The U.S. Supreme Court, which needed 5–4 majorities to settle Obamacare’s constitutionality and George W. Bush’s election, showed much more unity earlier this week in appearing to favor Monsanto’s right to enforce its patents for genetically-modified soybean seed, over the interests of a 75-year-old Indiana farmer who used multiple generations of the seed.

If the questioning of each side’s lawyers is any indication—and usually, it is—the high court’s nine justices showed support for Monsanto’s arguments, as did a lawyer for the federal government acting as amicus curiae, while cutting down the farmer’s key arguments as advanced by his lawyer.

That is welcome news for biopharma, which relies on patents to develop new drugs and diagnostics.

“It’s the same issue with anybody who’s selling a cell line or a virus or special bacteria. They might sell it for somebody to use for whatever its intended purpose is, but they don’t want the buyer to be able to make new ones,” Sarah A. Kagan, Ph.D., an attorney in the Washington, DC, office of the IP law firm Banner & Witcoff, told GEN.

At issue in Vernon Hugh Bowman v. Monsanto Co. et al. (No. 11-796) is whether Monsanto’s intellectual property rights to the seed extends to multiple generations beyond an authorized sale. While the company argued as much, Bowman contended that Monsanto exhausted its rights once the first generation seed was sold by its original farmers as a commodity.

Chief Justice John G. Roberts, Jr. interrupted Bowman’s lawyer about a minute into his oral argument, according to the court transcript.

“Why in the world would anybody spend any money to try to improve the seed if as soon as they sold the first one, anybody could grow more and have as many of those seeds as they want?” Roberts asked.

“I agree no one would do that, and I don’t think that is the situation here,” countered Bowman’s lawyer Mark P. Walters, a partner in the Seattle office of Frommer Lawrence & Haug. Walters argued that Monsanto and other companies could assert patent rights through their contracts with customers: “They don’t have to sell it outright. They can sell it through an agency model.”

“The patent system is based, I think, on the recognition that contractual protection is inadequate to encourage invention,” Roberts continued.

“Well, part of the patent policy as well is to protect the purchaser,” Walters answered.

Dr. Kagan said the court doesn’t have to decide the case by addressing the issue of contracts or conditional licenses—a point made during oral arguments by Monsanto’s lawyer Seth P. Waxman, a partner who chairs the Appellate and Supreme Court Litigation Practice Group at law firm WilmerHale; and Melissa Arbus Sherry, assistant to the Solicitor General.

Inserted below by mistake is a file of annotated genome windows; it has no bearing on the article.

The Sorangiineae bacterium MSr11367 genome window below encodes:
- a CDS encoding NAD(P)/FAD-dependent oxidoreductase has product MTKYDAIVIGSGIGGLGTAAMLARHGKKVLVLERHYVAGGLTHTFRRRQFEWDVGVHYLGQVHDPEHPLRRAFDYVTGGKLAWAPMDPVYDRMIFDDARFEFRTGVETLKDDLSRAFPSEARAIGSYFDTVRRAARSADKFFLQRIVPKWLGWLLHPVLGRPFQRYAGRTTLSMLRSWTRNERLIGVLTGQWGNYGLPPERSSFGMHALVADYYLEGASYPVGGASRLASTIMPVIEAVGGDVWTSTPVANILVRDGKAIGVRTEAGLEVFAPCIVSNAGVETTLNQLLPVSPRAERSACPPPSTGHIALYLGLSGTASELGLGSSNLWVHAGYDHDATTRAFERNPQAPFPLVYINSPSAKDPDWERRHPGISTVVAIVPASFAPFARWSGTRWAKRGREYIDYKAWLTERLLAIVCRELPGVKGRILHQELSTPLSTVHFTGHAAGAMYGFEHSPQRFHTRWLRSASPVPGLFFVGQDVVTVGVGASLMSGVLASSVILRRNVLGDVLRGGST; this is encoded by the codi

Bowman paid Monsanto for the first generation of the company’s Roundup Ready soybean seed he grew on his Knox County, IN, farm, then bought a bulk mix of soybean seeds at a grain elevator and grew them. He reasoned that the mix included Roundup Ready, named for its resistance to Monsanto’s herbicide glyphosate or RoundUp®, which it did. Bowman also reasoned that he wouldn’t have to pay Monsanto, which requires its farmer customers to agree in writing to not save seeds from the crop they produce—effectively agreeing to purchase the company’s seed each year.

Monsanto held that Bowman’s practice violated the company prohibition against saving seeds, thus constituting a patent infringement.

“So he never has to buy any seed at all from Monsanto?” Justice Ruth Bader Ginsburg asked Bowman.

“In practical matters it doesn’t work that way,” Bowman sought to reassure her. “The seed that’s available at a grain elevator is not a very good source of seed, and farmers are not going to be able to eliminate the need to go to Monsanto or the other seed companies every year by going to the grain elevator.”

Two lower federal courts agreed with Monsanto, which prevailed in both the U.S. District Court for the Southern District of Indiana, 686 F.Supp.2d 834 (S.D. Ind. 2009)—which awarded an $84,000 judgment against Bowman—and the U.S. Court of Appeals for the Federal Circuit, 657 F.3d 1341 (Fed. Cir. 2011).

In agreeing to hear the case, the Supreme Court posed two questions: 1) Had the Federal Circuit erred by refusing to find “patent exhaustion” in patented seeds sold for planting? 2) Can exception to patent exhaustion be created for self-replicating technologies?

Bowman argued that the court’s 150-year-old patent exhaustion doctrine allowed him to plant his grain-elevator seed without Monsanto’s express permission. Under the doctrine, authorized sale of a patented product “exhausts” the patent rights covering the product; purchasers can use it free from any infringement claims by patentees.

“I’m sorry. The exhaustion doctrine permits you to use the good that you buy. It never permits you to make another item from that item you bought,” Justice Sonia Sotomayor said, answering question 1: “You can use the seed, you can plant it, but what you can’t do is use its progeny unless you are licensed to, because its progeny is a new item.”

Question 2, Justice Stephen Breyer appeared to declare, should also be decided in the negative: “There are certain things that the law prohibits. What it prohibits here is making a copy of the patented invention. And that is what he [Bowman] did.”

Breyer echoed a key argument of Waxman, who served as U.S. Solicitor General during the second half of President Bill Clinton’s administration (1997–2001).

“Without the ability to limit reproduction of soybeans containing this patented trait, Monsanto could not have commercialized its invention, and never would have produced what is, by now, the most popular agricultural technology in America,” Waxman told the justices, adding that Roundup ready is grown by grown by more than 90% of the nation’s 275,000 soybean farms.

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